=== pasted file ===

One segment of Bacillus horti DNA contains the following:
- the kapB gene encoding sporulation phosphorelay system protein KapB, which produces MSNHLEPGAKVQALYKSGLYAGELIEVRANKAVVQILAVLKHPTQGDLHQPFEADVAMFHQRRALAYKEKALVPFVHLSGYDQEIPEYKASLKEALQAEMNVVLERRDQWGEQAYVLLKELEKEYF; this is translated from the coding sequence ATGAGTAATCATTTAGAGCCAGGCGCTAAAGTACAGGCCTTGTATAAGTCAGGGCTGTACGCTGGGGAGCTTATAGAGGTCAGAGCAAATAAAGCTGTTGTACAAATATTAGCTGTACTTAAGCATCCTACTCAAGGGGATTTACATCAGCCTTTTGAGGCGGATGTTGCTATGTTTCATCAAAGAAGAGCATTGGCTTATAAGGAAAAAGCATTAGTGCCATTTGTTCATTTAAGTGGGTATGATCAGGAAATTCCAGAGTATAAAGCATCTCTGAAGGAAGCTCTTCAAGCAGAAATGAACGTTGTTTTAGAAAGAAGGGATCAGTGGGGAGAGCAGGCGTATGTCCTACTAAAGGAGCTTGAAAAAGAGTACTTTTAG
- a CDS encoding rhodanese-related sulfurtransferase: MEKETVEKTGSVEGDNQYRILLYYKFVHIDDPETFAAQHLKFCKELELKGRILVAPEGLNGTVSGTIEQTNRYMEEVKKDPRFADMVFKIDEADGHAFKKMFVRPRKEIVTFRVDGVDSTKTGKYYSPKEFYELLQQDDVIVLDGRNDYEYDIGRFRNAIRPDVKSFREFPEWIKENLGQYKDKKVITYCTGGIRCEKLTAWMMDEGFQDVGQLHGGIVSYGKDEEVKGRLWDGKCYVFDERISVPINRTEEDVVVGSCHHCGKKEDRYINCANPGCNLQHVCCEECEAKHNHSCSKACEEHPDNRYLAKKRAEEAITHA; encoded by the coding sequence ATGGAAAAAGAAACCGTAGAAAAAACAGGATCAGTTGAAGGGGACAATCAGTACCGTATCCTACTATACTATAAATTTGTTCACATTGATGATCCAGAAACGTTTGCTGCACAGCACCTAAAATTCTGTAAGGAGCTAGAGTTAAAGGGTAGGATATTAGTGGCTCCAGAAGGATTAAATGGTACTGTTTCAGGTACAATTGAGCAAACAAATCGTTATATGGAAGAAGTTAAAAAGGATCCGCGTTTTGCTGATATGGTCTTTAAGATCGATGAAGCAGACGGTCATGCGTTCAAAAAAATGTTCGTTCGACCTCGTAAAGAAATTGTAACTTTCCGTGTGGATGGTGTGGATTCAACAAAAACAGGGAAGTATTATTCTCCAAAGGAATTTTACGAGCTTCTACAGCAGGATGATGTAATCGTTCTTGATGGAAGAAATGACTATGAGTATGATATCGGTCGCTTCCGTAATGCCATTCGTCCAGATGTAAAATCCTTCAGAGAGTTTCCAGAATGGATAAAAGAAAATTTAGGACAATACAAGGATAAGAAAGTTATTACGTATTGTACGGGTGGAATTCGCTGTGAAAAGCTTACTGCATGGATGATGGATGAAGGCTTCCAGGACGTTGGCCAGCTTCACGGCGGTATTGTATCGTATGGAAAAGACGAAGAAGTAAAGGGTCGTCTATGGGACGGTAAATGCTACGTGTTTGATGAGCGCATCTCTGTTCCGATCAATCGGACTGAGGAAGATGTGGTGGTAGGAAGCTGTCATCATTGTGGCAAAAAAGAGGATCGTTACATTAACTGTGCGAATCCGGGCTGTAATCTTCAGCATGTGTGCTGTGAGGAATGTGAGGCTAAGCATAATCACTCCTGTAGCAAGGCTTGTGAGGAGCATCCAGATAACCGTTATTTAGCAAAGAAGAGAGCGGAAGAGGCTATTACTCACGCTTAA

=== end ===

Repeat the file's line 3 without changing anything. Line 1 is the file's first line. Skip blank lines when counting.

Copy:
- a CDS encoding rhodanese-related sulfurtransferase: MEKETVEKTGSVEGDNQYRILLYYKFVHIDDPETFAAQHLKFCKELELKGRILVAPEGLNGTVSGTIEQTNRYMEEVKKDPRFADMVFKIDEADGHAFKKMFVRPRKEIVTFRVDGVDSTKTGKYYSPKEFYELLQQDDVIVLDGRNDYEYDIGRFRNAIRPDVKSFREFPEWIKENLGQYKDKKVITYCTGGIRCEKLTAWMMDEGFQDVGQLHGGIVSYGKDEEVKGRLWDGKCYVFDERISVPINRTEEDVVVGSCHHCGKKEDRYINCANPGCNLQHVCCEECEAKHNHSCSKACEEHPDNRYLAKKRAEEAITHA; encoded by the coding sequence ATGGAAAAAGAAACCGTAGAAAAAACAGGATCAGTTGAAGGGGACAATCAGTACCGTATCCTACTATACTATAAATTTGTTCACATTGATGATCCAGAAACGTTTGCTGCACAGCACCTAAAATTCTGTAAGGAGCTAGAGTTAAAGGGTAGGATATTAGTGGCTCCAGAAGGATTAAATGGTACTGTTTCAGGTACAATTGAGCAAACAAATCGTTATATGGAAGAAGTTAAAAAGGATCCGCGTTTTGCTGATATGGTCTTTAAGATCGATGAAGCAGACGGTCATGCGTTCAAAAAAATGTTCGTTCGACCTCGTAAAGAAATTGTAACTTTCCGTGTGGATGGTGTGGATTCAACAAAAACAGGGAAGTATTATTCTCCAAAGGAATTTTACGAGCTTCTACAGCAGGATGATGTAATCGTTCTTGATGGAAGAAATGACTATGAGTATGATATCGGTCGCTTCCGTAATGCCATTCGTCCAGATGTAAAATCCTTCAGAGAGTTTCCAGAATGGATAAAAGAAAATTTAGGACAATACAAGGATAAGAAAGTTATTACGTATTGTACGGGTGGAATTCGCTGTGAAAAGCTTACTGCATGGATGATGGATGAAGGCTTCCAGGACGTTGGCCAGCTTCACGGCGGTATTGTATCGTATGGAAAAGACGAAGAAGTAAAGGGTCGTCTATGGGACGGTAAATGCTACGTGTTTGATGAGCGCATCTCTGTTCCGATCAATCGGACTGAGGAAGATGTGGTGGTAGGAAGCTGTCATCATTGTGGCAAAAAAGAGGATCGTTACATTAACTGTGCGAATCCGGGCTGTAATCTTCAGCATGTGTGCTGTGAGGAATGTGAGGCTAAGCATAATCACTCCTGTAGCAAGGCTTGTGAGGAGCATCCAGATAACCGTTATTTAGCAAAGAAGAGAGCGGAAGAGGCTATTACTCACGCTTAA